US technology giant IBM is to invest over US$3bn over the next four years to establish a new internet of things (IoT) unit that it envisages will be a US$40bn a year business by 2018.
In particular the company is aiming to capitalise on its pioneering work in Smarter Planet and Smarter Cities, creating practical IoT applications.
IBM CEO Ginny Rometty said the company will invest between US$3bn and US$4bn to boost sales from its new IoT business to over US$40bn over the next four years by combining sales from cloud, data analytics and bmobile into a cohesive unit that will spearhead the reinvention of IBM.
The new business unit will be led by Pat Toole as general manager.
Knowing how the world works – data is the new oil
“Our knowledge of the world grows with every connected sensor and device, but too often we are not acting on it, even when we know we can ensure a better result,” said Bob Picciano, senior vice president, IBM Analytics.
“IBM will enable clients and industry partners apply IoT data to build solutions based on an open platform. This is a major focus of investment for IBM because it’s a rich and broad-based opportunity where innovation matters.”
IBM estimates that 90pc of all data generated by devices such as smartphones, tablets, connected vehicles and appliances is never analysed or acted on. As much as 60pc of this data begins to lose value within milliseconds of being generated.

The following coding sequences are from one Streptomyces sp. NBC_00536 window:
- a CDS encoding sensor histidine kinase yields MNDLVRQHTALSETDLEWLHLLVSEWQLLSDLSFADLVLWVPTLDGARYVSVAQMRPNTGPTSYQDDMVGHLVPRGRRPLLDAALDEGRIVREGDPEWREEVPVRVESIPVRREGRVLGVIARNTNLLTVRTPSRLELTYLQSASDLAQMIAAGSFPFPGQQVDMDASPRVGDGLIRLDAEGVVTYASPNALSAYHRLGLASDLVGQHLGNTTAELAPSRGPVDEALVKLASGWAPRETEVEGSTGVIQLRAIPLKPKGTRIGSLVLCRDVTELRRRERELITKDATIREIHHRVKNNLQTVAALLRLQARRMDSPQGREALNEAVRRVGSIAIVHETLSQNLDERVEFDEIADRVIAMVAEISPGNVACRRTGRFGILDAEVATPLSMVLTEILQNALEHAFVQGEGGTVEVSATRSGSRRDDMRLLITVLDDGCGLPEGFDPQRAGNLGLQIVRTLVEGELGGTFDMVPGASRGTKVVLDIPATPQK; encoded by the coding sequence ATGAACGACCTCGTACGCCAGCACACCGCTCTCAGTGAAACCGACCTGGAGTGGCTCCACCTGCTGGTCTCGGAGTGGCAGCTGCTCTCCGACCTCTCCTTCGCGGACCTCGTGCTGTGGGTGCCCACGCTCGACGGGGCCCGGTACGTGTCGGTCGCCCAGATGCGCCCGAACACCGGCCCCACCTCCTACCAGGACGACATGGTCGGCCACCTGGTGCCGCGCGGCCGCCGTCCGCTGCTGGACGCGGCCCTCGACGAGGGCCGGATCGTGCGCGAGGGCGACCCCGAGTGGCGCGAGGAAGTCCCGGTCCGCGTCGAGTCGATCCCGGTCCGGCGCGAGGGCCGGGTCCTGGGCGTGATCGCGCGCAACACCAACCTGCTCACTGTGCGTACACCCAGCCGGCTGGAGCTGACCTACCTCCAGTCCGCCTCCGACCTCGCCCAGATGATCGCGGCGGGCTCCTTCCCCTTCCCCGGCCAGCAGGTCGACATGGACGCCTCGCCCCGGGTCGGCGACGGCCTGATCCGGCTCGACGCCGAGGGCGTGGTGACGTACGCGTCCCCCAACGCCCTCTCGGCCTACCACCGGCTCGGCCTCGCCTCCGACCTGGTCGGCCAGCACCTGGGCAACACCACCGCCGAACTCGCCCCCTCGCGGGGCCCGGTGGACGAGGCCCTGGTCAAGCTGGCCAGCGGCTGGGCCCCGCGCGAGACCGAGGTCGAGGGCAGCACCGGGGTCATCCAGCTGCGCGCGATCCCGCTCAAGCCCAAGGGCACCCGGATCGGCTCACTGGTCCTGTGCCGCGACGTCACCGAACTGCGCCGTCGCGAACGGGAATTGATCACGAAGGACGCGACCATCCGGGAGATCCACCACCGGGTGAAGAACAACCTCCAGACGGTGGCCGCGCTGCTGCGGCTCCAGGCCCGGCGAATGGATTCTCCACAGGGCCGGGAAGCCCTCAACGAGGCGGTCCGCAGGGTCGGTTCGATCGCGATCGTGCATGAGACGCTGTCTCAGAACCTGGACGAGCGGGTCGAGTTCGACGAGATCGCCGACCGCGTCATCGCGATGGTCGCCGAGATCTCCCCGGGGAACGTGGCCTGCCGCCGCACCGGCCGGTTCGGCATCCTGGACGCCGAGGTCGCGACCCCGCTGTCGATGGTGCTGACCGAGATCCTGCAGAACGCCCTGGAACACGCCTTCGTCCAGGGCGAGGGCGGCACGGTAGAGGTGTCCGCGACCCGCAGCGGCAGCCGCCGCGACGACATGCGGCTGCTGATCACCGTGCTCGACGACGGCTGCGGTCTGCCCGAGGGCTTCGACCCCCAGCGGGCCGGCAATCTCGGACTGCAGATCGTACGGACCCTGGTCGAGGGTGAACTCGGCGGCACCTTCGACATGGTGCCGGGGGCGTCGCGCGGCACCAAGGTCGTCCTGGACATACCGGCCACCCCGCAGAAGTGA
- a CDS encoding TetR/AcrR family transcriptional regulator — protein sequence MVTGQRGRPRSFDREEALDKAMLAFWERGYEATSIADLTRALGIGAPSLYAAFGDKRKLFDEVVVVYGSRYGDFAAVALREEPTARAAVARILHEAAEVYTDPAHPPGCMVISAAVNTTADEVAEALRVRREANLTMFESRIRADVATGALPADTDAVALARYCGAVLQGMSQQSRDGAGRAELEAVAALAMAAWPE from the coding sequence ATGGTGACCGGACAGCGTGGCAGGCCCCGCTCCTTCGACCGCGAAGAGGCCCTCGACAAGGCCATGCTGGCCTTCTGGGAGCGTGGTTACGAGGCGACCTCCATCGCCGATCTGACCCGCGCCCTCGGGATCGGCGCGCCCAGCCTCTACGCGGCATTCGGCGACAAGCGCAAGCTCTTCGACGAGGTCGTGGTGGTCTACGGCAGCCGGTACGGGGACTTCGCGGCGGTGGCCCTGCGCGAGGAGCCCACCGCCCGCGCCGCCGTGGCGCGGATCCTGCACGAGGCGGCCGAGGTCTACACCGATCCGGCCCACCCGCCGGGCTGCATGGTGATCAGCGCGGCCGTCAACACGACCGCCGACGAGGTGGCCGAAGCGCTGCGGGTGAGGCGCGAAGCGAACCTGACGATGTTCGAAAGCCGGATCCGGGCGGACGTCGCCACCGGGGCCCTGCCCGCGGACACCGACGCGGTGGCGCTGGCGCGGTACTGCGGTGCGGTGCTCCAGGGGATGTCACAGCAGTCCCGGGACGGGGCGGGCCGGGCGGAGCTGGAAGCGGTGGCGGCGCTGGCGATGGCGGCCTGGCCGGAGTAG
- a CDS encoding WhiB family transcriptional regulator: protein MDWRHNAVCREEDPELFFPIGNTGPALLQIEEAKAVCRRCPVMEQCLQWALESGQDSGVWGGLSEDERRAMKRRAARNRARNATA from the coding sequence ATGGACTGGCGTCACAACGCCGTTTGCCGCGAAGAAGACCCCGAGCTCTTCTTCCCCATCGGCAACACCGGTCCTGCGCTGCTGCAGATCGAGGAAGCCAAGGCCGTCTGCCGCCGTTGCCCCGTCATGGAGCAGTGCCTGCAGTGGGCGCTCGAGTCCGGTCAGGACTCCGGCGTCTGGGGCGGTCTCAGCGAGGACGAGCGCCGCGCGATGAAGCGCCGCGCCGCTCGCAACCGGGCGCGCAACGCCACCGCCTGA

To address this IBM is creating an IoT Cloud Open Platform for industries that will provide analytics on demand. For example IBM is designing a cloud-based service for insurance companies to extract insight from connected vehicles.
It is creating the IBM Bluemix IoT Zone that will fuse real-time data and embedded analytics with mission-critical IoT proceses.
IBM said it is also expanding its partner ecosystem of silicon and device manufacturers including AT&T and ARM.
Among the global IoT projects underway from Australia to Canada is work being done in Dublin between IBM and Dublin City Council to solve the root cause of traffic congestion.
IBM image via Shutterstock